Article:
6. Applying these principles, it is plain that the restrictions imposed by Clause 4 of the Order are clearly reasonable restrictions in the interests of the general public. The object of the clause is to secure the maximum supply of rice--an essential commodity --and to arrange for its equitable distribution and availability at a fair price. When rice, undoubtedly an essential commodity, is in short supply, it is clearly in the interests of the general public that adequate supply of rice should be procured and its stocks should be regulated and the price of paddy should be kept down by eliminating the middleman. Though the result may be to prevent a middleman like the petitioner from carrying on the trade of purchasing paddy, milling it at the rice mills and then selling the rice to the Government, that would still be a reasonable restriction on his right to trade. The interest of any particular dealer may suffer under Clause 4. But judging from the point of view of the interests of the general public, the restriction must be held to be reasonable and Clause 4 cannot be struck down as unconstitutional when it has been made in the interests of the general public.
7. Learned counsel referred us to the decision of the Supreme Court in Dwarka Prasad v. State of U. P. AIR 1954 SC 224 to support his contention that Clause 4 of the Order is repugnant to Article 19(1) (f) and (g) of the Constitution. In our opinion, that decision is not in point. In the case of M/s Dwarka Prasad AIR 1954 SC 224 (supra). Clause 4 (3) of the U. P Coal Control Order, 1953, was held to be void as imposing an unreasonable restriction upon the freedom of trade and business guaranteed by Article 19(1)(g) of the Constitution and not falling within the purview of the protection afforded by Clause (6) of Article 19. This was on the ground that Clause 4 (3) conferred on the licensing authority unrestricted power without framing any rules or issuing any directions to regulate or guide the authority's discretion. Clause 3 of the U. P. Order was also held to be imposing unreasonable restrictions and invalid inasmuch as it gave to the State Con-troller unrestricted power to make exemptions These questions clearly do not arise in connection with Clause 4 of the Order before us.
8. The argument that Clause 4 (2) of the Order offends against Article 14 of the Constitution is ill-founded. That sub-clause does not make any distinction between one dealer and other dealer. It prohibits all dealers from purchasing or possessing paddy for business purposes and enjoins all of them to sell at specified prices to the Government stocks held by them on the date of the coming into force of the Order. That clause no doubt permits all owners of sheller type rice mills to purchase or possess paddy for business purposes. By permitting only the owners of sheller type rice mills to purchase or possess paddy for business purposes, the clause only canalises in the interests of the general public the supply and distribution of rice and thus only serves the object of the Order, namely, to secure large quantity of rice and to make it available to the consumers at a fair price.
The provision about the canalisation of purchase or possession of paddy for business purposes through the agency of the owners of sheller type rice mills is per se a reasonable restriction on the right to trade and has a reasonable relation to the object of the Order. The petitioner himself has stated in his petition that it is at the sheller type rice mills that the maximum quantity of paddy is husked and he himself used to get the paddy purchased by him husked at these mills before selling the rice which is husked paddy to the Government; and that the entire stock produced by the mills is taken over by the Government at fixed prices. It cannot, therefore, be urged that the canalisation of the business of production of rice through the agency of the owners of sheller type rice mills is arbitrary.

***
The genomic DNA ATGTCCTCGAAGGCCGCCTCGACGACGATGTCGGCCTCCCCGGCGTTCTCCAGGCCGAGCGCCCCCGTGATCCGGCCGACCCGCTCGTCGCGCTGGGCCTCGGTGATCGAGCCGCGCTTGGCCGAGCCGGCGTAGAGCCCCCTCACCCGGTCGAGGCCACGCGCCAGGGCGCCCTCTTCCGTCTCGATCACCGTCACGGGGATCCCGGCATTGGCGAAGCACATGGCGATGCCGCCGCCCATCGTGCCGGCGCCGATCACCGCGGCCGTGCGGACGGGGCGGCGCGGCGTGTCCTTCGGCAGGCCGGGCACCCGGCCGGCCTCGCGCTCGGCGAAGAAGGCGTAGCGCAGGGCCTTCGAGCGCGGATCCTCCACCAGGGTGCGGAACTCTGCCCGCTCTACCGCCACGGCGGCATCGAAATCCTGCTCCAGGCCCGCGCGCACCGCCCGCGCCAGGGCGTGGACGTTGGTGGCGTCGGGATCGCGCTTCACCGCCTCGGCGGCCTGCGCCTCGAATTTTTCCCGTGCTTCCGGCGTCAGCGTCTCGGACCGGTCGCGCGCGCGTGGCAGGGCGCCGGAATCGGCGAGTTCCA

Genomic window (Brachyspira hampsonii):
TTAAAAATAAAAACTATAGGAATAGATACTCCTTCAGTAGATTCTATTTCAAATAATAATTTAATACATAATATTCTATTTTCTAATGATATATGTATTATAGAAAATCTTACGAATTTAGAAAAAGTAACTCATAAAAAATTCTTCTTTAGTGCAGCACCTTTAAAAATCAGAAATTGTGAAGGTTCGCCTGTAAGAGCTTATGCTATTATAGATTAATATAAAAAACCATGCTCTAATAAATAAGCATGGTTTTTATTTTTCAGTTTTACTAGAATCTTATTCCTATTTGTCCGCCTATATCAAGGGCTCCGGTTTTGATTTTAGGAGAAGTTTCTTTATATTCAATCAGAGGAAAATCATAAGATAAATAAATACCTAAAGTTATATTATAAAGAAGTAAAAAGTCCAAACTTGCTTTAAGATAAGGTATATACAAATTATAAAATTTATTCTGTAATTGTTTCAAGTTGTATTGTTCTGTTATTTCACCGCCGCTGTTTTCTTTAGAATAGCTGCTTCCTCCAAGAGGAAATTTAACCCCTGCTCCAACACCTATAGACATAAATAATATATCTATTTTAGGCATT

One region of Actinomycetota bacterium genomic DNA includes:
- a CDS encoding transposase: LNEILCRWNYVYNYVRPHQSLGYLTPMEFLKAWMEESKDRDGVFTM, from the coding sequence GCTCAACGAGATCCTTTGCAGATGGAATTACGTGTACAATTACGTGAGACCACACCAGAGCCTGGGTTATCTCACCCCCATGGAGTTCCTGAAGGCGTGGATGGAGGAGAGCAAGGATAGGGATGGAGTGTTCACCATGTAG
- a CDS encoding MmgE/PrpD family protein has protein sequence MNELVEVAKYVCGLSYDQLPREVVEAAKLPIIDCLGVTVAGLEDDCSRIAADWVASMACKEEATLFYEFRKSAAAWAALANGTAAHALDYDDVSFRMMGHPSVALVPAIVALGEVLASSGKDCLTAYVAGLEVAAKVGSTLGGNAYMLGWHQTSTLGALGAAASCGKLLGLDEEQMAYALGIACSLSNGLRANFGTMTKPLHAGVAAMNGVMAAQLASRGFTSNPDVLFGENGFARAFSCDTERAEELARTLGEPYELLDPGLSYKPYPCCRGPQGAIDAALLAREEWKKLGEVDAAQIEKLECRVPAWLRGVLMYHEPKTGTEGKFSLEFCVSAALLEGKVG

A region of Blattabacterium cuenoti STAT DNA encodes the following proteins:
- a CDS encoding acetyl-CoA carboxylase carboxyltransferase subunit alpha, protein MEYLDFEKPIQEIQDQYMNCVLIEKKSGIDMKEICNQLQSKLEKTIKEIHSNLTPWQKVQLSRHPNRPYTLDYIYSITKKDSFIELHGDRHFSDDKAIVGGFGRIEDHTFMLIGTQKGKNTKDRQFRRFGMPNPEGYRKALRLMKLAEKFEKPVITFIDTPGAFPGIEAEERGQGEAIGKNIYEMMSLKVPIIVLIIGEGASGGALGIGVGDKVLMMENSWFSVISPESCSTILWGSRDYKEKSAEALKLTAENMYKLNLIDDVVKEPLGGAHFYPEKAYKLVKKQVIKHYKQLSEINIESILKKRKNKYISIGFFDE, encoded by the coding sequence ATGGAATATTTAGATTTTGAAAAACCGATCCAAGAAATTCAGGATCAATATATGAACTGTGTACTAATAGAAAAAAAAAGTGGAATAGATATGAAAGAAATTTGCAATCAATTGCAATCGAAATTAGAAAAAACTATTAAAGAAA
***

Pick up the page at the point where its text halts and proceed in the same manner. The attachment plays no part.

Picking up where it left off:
9. It was also said that Clause 4 of the Order offended against Article 301 of the Constitution. The short answer to this contention is that the restrictions imposed by Clause 4 are reasonable restrictions in the public Interest within the meaning of Article 304(b) of the Constitution.
10. Learned counsel also pointed out that an owner of a sheller type rice mill was not a 'dealer' according to the definition of that term contained in Clause 2(b) of the Order, yet by Sub-clause (2) of Clause 4 it has been provided that 'no dealer except the owner of a sheller type rice mill shall purchase or possess.....', thus suggesting that the owner of a sheller type rice mill is a dealer. The suggestion was that the expression 'no dealer except the owner of a sheller type rice mill' with which Sub-clause (2) of Clause 4 begins is inconsistent with the definition of the term 'dealer' given in Clause 2 (b) The definition of the term 'dealer' given by Clause 2(b) undoubtedly cannot be fitted in Clause 4 (2). After having excluded the owner of a sheller type rice mill from the term 'dealer' it is no doubt absurd to say that 'no dealer except the owner of a sheller type rice mill .. .. ..'
But this anomaly arising on account of the definition of the term 'dealer' and the language of Clause 4(2) does not in any way assist the petitioner. In the context of Clause 1(2) the word 'dealer' has to be understood in its ordinary and general connotation and not in the sense given by the definition contained in Clause 2(b). Taking the ordinary meaning of the word 'dealer', it is clear that what Clause 4 (2) does is to prohibit every person engaged in the business of purchase or sale of paddy except the owner of a shel-ler type rice mill from purchasing or possessing paddy for business purposes,
11. For the foregoing reasons, our conclusion is that Clause 4 of the Madhya Pra-desh Paddy Procurement (Levy) Order, 1966,is valid. This petition is, therefore, dismissedwith costs Counel's fee is fixed at Rs. 150/-.The outstanding amount of the security deposit after deduction of costs shall be refunded to the petitioner.